• That the startup enterprise has been formed in the United States within the past three years; and
  • That the startup enterprise has proven to yield a substantial and demonstrated potential for rapid business growth and job creation as evidenced by:
  1. Having received a significant investment of capital of at least $345,000 from certain qualified U.S. investors that have a proven track record of success i.e. showing established records of successful investments;
  2. Having received significant awards or grants of at least $100,000 from federal, state, or local government entities; or
  3. By partially satisfying one or both of the above criteria, in addition to presenting other reliable and compelling evidence to show the startup entity’s substantial potential for rapid growth and job creation in the United States.

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In this video, Attorney Jacob J. Sapochnick Esq. discusses one of your frequently asked questions: I entered the United States on the visa waiver program 2 years ago. My stay has now expired. Recently, I married a US Citizen. Can I get my Green Card inside the US?

Overview: 

This question comes to us from a follower in Kansas City. He says: I am an Italian national that entered the United States on the visa waiver program 2 years ago. My visa waiver has now expired. I married a US Citizen recently. Can I get my green card within the United States?

Firstly, the visa waiver program grants foreign nationals from eligible countries, the ability to travel to the United States for tourism or business for stays of 90 days or less without first obtaining a visa. Once a foreign national overstays this 90-day period, however, that individual loses most of their rights including their right to apply for permanent residency (green card).

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In this video, Attorney Jacob J. Sapochnick Esq. discusses one of your frequently asked questions: Is there a minimum investment amount required to apply for the E-2 Treaty Investor visa? To read more about the E-2 visa click here. To read about other visa types for start-up companies and entrepreneurs please click here.

Overview: 

Although, there is no minimum investment amount required for the E-2 Treaty Trader Visa, the investment amount must be reasonable, to demonstrate that the business is not marginal and that it is the funds will be “at risk.”

As a general rule the investment must be significantly proportional to the total investment, that is, usually more than half the total value of the enterprise or, for new businesses, an amount normally considered necessary to establish the business.

Consider the following when coming up with the appropriate investment amount:

  • What is the type of business?
  • Where is the location?
  • How much money is typically required to run this type of business?
  • How many employees will you need to hire?
  • Consider cost of assets, equipment, operating, and other start up expenses

Typically, anything less than $50,000 would not be sufficient to convince the consulate or immigration service that your funds are committed and “at risk.” We would be happy to discuss your options. For a free first time consultation please contact our office.

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In this video, attorney Jacob J. Sapochnick Esq. discusses his new book, My American Job, designed to teach immigrants just like you how to land a job in the United States. Attorney Sapochnick came to the United States many years ago to fulfill his dream of studying and eventually practicing law in the state of California. After graduating law school, he learned just how difficult it was for a foreign national to get hired. In his book, Jacob provides helpful tips and strategies that will help you find your place in the American workforce.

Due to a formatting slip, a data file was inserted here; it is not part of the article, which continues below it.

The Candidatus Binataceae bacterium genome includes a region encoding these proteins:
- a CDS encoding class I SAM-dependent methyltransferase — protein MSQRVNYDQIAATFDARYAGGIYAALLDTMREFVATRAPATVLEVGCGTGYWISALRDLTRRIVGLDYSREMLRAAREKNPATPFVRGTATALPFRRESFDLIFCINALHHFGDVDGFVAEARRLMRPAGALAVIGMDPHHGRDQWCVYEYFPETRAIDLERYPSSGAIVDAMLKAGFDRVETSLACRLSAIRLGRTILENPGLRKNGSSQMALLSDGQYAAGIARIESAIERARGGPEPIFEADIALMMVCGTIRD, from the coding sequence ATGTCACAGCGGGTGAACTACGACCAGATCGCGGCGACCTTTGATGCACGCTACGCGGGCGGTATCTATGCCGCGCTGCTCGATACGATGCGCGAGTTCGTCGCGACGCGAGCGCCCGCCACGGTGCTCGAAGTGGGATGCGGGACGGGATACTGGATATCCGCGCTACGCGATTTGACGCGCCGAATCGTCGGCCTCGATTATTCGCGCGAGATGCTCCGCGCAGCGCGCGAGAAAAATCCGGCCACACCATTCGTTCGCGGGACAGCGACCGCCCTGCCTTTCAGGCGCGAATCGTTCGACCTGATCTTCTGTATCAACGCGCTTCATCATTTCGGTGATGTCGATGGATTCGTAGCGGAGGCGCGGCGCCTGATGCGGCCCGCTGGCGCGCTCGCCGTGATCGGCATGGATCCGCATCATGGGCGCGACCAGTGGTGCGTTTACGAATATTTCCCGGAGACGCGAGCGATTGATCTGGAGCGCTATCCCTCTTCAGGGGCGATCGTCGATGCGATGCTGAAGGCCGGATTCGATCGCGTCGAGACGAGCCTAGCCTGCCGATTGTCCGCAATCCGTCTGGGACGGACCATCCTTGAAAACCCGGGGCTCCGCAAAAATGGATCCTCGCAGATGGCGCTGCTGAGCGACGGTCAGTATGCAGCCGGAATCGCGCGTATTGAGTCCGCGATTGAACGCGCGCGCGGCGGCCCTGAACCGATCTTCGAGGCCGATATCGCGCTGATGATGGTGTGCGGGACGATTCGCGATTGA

Get advice and strategies on how to:

  1. Be prepared, physically, mentally and financially, to maximize your chances for long term job success;
  2. Overcome misconceptions and objections U.S. employers have about hiring foreign workers;
  3. Navigate the job application and interview processes;
  4. Land the job including how to leverage social media sites;
  5. Use LinkedIn, Facebook, Twitter, and Google Plus for job searching;
  6. Adapt to U.S. business customs, ideas, etiquette, and protocol;
  7. Read about the real life success of foreigners who now live and work in the U.S.

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In this video, attorney Jacob J. Sapochnick Esq. discusses the birth tourism industry and potential implications. Although it is not illegal to come to the United States to have a child, seeking to profit by creating these birthing centers is illegal. It is also illegal for a person to obtain a United States visa by fraudulent means, or by misrepresenting the facts in order to obtain a U.S. visa. If you lie to an immigration officer about the reason you are coming to the United States, you may be banned from the United States preventing you from applying for any visas in the future.

INA 212(a)(6)(C)(i) bars an alien from receiving a visa or admission into the U.S. if this alien has previously obtained or attempted to obtain a visa, other documentation, admission or other benefit under the Immigration and Nationality Act (INA), by means of fraud or by willfully misrepresenting a material fact.

We urge our readers to be very cautious. Never misrepresent the facts. To protect yourself from fraudulent schemes, please contact an experienced attorney before investing thousands of dollars in a scheme that may prevent you from immigrating to the United States in the future.

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In this video, attorney Jacob J. Sapochnick Esq. answers one of your frequently asked questions: I overstayed my visa and I am now married to a U.S. Citizen. Am I eligible for a green card?

Overview: 

I am married to a US Citizen but I came to the United States over 10 years ago, I overstayed my visa. Am I eligible to apply for a green card?

The good news is, even if you have overstayed or worked in the United States illegally,  if you are married to a US Citizen it is possible to legalize and apply for permanent residence. The key to determine your eligibility lies in the manner in which you entered the United States. To be eligible for permanent residence, you must have been inspected by a U.S. Customs Official at a U.S. Port of entry. In other words, you must have entered the United States legally and received an I-94 record of arrival/departure proving that you were inspected upon entry. If all goes well, the immigration officer will waive the overstay and illegal employment, at the time of your marriage interview if you can prove that you were inspected by showing your I-94. Any other grounds of inadmissability such as certain crimes, fraud, or willful misrepresentation may subject you to a bar for a certain period of time. In these circumstances, you will need to obtain a waiver before applying for permanent residence.

For a free consultation please contact our office.